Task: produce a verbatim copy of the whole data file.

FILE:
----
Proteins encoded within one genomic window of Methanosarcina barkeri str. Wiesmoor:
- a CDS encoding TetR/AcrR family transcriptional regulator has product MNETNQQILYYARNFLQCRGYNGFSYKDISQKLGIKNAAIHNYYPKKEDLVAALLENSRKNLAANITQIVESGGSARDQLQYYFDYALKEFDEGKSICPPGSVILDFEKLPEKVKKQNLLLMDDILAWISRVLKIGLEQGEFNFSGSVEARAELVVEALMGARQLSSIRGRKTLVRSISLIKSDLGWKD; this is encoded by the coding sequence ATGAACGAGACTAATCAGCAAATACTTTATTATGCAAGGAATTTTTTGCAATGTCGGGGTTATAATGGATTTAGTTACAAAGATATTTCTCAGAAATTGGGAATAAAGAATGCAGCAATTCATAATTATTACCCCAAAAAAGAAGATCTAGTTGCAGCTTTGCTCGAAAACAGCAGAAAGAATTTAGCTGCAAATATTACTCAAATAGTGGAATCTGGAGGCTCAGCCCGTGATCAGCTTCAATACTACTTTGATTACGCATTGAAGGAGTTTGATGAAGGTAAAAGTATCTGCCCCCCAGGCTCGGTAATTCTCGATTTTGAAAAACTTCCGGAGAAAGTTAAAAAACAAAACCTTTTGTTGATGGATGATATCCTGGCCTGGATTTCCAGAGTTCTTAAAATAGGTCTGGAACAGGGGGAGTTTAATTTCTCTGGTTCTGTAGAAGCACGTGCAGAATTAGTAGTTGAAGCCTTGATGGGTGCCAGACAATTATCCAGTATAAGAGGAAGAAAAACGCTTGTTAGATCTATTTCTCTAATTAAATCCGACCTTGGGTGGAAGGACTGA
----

Proteins encoded within one genomic window of Methanosarcina barkeri str. Wiesmoor:
- a CDS encoding TetR/AcrR family transcriptional regulator has product MNETNQQILYYARNFLQCRGYNGFSYKDISQKLGIKNAAIHNYYPKKEDLVAALLENSRKNLAANITQIVESGGSARDQLQYYFDYALKEFDEGKSICPPGSVILDFEKLPEKVKKQNLLLMDDILAWISRVLKIGLEQGEFNFSGSVEARAELVVEALMGARQLSSIRGRKTLVRSISLIKSDLGWKD; this is encoded by the coding sequence ATGAACGAGACTAATCAGCAAATACTTTATTATGCAAGGAATTTTTTGCAATGTCGGGGTTATAATGGATTTAGTTACAAAGATATTTCTCAGAAATTGGGAATAAAGAATGCAGCAATTCATAATTATTACCCCAAAAAAGAAGATCTAGTTGCAGCTTTGCTCGAAAACAGCAGAAAGAATTTAGCTGCAAATATTACTCAAATAGTGGAATCTGGAGGCTCAGCCCGTGATCAGCTTCAATACTACTTTGATTACGCATTGAAGGAGTTTGATGAAGGTAAAAGTATCTGCCCCCCAGGCTCGGTAATTCTCGATTTTGAAAAACTTCCGGAGAAAGTTAAAAAACAAAACCTTTTGTTGATGGATGATATCCTGGCCTGGATTTCCAGAGTTCTTAAAATAGGTCTGGAACAGGGGGAGTTTAATTTCTCTGGTTCTGTAGAAGCACGTGCAGAATTAGTAGTTGAAGCCTTGATGGGTGCCAGACAATTATCCAGTATAAGAGGAAGAAAAACGCTTGTTAGATCTATTTCTCTAATTAAATCCGACCTTGGGTGGAAGGACTGA